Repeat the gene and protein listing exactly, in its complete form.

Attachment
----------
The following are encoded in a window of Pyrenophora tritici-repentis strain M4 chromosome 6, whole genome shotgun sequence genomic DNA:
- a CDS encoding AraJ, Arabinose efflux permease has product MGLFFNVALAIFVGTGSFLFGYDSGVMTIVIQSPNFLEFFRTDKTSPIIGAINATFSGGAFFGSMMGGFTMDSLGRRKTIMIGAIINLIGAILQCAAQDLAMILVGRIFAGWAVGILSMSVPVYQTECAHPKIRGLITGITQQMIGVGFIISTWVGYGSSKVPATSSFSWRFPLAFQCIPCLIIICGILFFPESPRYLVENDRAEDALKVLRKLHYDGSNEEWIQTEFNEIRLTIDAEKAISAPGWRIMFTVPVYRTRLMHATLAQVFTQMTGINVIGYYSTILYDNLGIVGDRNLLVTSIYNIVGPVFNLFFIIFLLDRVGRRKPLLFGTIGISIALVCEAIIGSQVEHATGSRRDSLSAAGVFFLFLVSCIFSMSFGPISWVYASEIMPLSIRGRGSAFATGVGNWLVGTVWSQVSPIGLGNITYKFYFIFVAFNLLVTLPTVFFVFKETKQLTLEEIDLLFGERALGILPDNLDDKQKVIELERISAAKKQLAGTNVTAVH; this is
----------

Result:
The following are encoded in a window of Pyrenophora tritici-repentis strain M4 chromosome 6, whole genome shotgun sequence genomic DNA:
- a CDS encoding AraJ, Arabinose efflux permease has product MGLFFNVALAIFVGTGSFLFGYDSGVMTIVIQSPNFLEFFRTDKTSPIIGAINATFSGGAFFGSMMGGFTMDSLGRRKTIMIGAIINLIGAILQCAAQDLAMILVGRIFAGWAVGILSMSVPVYQTECAHPKIRGLITGITQQMIGVGFIISTWVGYGSSKVPATSSFSWRFPLAFQCIPCLIIICGILFFPESPRYLVENDRAEDALKVLRKLHYDGSNEEWIQTEFNEIRLTIDAEKAISAPGWRIMFTVPVYRTRLMHATLAQVFTQMTGINVIGYYSTILYDNLGIVGDRNLLVTSIYNIVGPVFNLFFIIFLLDRVGRRKPLLFGTIGISIALVCEAIIGSQVEHATGSRRDSLSAAGVFFLFLVSCIFSMSFGPISWVYASEIMPLSIRGRGSAFATGVGNWLVGTVWSQVSPIGLGNITYKFYFIFVAFNLLVTLPTVFFVFKETKQLTLEEIDLLFGERALGILPDNLDDKQKVIELERISAAKKQLAGTNVTAVH; this is